About private names

Andrew Dupont mozilla at andrewdupont.net
Sun Mar 20 23:30:48 PDT 2011


On Mar 21, 2011, at 12:50 AM, Allen Wirfs-Brock wrote:

> On Mar 20, 2011, at 9:58 PM, Andrew Dupont wrote:
> 
>> The revision would address all my concerns — thanks. I'm all for distinguishing the static case from the dynamic case, as long as we can maintain the separation between public names and private names, and know which is which without indirection.
> 
> Can you explain why you feel this is important.  I note that it is not a characteristic of some of the most common used object oriented, even those that support explicit member visibility declarations.  more concretely, if I'm examine a line of Java code that reads like:
> 	this.doSomething();
> there is nothing explicit that tell me the visibility of doSomeThing or that it is referring to a member that perhaps has different visibility than what is referenced by:
>        that.doSomething();

Java doesn't formalize this, you're right — but if I'm looking at `this.doSomething()` and wondering about its visibility, I can look in the class definition itself (to see if it's private) or in one of its superclasses (to see if it's protected). Java does formalize the locations of class files, so I know exactly where to look to get my answer. I think that's a far smaller area to have to search than an entire lexical scope.

Two minor points, though: (a) many coding styles notate private members with underscores, so that it's obvious at a glance what is private and what is not; (b) many Java authors use "heavy" IDEs which can settle the question without sending the author off on a hunt (in Eclipse, it just requires hovering over the identifier, IIRC). JavaScript authors wouldn't necessarily be able to rely on that level of help from their editors.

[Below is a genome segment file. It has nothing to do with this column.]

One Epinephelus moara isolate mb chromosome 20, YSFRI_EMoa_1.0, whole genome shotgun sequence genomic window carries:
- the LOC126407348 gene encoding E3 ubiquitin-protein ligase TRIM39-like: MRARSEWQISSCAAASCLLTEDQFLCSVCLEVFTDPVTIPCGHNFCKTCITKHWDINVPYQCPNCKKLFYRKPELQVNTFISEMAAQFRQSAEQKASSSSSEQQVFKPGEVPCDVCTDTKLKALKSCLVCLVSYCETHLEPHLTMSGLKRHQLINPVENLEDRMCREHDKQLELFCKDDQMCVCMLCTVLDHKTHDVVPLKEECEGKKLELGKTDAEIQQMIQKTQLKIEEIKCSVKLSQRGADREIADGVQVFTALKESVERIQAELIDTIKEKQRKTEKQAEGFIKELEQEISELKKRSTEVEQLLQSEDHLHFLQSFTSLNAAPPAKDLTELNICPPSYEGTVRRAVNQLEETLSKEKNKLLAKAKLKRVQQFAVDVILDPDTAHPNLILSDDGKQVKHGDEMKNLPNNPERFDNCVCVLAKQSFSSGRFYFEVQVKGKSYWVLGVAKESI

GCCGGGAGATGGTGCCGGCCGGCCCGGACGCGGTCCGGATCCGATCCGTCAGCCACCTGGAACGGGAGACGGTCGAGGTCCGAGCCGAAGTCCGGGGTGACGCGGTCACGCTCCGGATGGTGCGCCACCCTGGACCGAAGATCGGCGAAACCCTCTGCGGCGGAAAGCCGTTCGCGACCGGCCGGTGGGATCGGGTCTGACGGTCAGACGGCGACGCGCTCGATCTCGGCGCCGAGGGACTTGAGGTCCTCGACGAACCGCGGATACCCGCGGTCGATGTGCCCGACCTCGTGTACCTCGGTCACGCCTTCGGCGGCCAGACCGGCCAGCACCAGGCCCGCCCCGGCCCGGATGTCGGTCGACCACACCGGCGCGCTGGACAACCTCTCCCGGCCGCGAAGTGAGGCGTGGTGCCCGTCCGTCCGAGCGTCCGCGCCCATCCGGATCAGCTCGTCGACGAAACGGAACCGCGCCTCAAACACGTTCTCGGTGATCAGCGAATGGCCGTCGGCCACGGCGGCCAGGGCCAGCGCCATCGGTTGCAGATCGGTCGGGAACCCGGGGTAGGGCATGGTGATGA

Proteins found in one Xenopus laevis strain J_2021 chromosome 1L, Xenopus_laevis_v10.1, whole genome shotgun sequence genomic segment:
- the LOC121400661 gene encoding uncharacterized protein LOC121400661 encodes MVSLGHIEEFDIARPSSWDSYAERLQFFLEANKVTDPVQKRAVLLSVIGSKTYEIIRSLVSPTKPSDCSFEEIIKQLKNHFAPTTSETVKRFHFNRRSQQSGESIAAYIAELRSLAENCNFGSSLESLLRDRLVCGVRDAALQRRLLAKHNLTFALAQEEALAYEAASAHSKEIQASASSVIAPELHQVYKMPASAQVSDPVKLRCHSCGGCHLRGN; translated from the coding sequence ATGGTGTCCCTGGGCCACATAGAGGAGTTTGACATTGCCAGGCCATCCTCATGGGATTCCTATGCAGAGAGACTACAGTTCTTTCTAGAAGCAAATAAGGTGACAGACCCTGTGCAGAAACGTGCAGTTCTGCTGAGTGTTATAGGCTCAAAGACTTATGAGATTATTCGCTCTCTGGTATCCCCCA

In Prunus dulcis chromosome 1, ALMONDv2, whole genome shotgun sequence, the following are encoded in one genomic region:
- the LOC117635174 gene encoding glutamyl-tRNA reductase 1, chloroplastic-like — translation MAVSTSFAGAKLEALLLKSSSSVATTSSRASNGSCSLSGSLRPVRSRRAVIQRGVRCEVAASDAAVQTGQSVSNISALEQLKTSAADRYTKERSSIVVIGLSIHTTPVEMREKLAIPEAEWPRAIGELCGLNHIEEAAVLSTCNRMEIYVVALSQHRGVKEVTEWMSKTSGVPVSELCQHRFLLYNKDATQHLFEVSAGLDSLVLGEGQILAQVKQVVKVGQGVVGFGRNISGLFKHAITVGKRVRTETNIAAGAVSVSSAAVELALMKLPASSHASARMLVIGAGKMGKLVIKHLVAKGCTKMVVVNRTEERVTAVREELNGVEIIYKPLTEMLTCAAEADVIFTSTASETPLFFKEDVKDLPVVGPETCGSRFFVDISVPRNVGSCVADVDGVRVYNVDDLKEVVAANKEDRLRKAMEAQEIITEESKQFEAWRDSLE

And one more major point: Java's visibility rules differ in important ways. It is true that I can't define a public `doSomething` method and a private `doSomething` method in the same class, but that collision is only within the class itself. Yet under the proposed syntax, if I introduce `doSomething` as a private name in any scope, that prevents me from referring to _anything_ with that public name in the same lexical scope. It'd be like Java telling me I couldn't call `someObject.doSomething()` within a class because I had declared my own personal unrelated `doSomething` method as private.

My _main_ objection is the idea of private names that "shadow" public identifiers. The point about indirection is secondary — but also important, IMO, because the proposed syntax would be introducing indirection in a place where there was none previously. I liked David Herman's proposal because it addressed both parts.

Cheers,
Andrew



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